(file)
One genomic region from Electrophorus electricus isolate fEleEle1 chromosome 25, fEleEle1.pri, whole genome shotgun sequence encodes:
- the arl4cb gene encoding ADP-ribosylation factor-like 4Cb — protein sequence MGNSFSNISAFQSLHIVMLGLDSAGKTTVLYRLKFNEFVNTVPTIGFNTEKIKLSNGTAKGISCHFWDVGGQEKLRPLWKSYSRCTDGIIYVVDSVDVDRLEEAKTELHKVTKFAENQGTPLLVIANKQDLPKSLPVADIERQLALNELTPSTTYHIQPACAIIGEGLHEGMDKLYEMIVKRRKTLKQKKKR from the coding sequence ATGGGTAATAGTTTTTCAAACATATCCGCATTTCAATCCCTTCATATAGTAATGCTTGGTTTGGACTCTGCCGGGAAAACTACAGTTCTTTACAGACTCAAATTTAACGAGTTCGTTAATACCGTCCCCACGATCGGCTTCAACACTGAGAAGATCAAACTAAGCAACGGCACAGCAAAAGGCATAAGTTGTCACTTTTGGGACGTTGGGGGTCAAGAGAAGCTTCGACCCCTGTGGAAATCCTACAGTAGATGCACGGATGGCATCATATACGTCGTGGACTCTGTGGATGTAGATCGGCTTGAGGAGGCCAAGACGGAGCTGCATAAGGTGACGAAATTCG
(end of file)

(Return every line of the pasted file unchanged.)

One genomic region from Electrophorus electricus isolate fEleEle1 chromosome 25, fEleEle1.pri, whole genome shotgun sequence encodes:
- the arl4cb gene encoding ADP-ribosylation factor-like 4Cb — protein sequence MGNSFSNISAFQSLHIVMLGLDSAGKTTVLYRLKFNEFVNTVPTIGFNTEKIKLSNGTAKGISCHFWDVGGQEKLRPLWKSYSRCTDGIIYVVDSVDVDRLEEAKTELHKVTKFAENQGTPLLVIANKQDLPKSLPVADIERQLALNELTPSTTYHIQPACAIIGEGLHEGMDKLYEMIVKRRKTLKQKKKR from the coding sequence ATGGGTAATAGTTTTTCAAACATATCCGCATTTCAATCCCTTCATATAGTAATGCTTGGTTTGGACTCTGCCGGGAAAACTACAGTTCTTTACAGACTCAAATTTAACGAGTTCGTTAATACCGTCCCCACGATCGGCTTCAACACTGAGAAGATCAAACTAAGCAACGGCACAGCAAAAGGCATAAGTTGTCACTTTTGGGACGTTGGGGGTCAAGAGAAGCTTCGACCCCTGTGGAAATCCTACAGTAGATGCACGGATGGCATCATATACGTCGTGGACTCTGTGGATGTAGATCGGCTTGAGGAGGCCAAGACGGAGCTGCATAAGGTGACGAAATTCG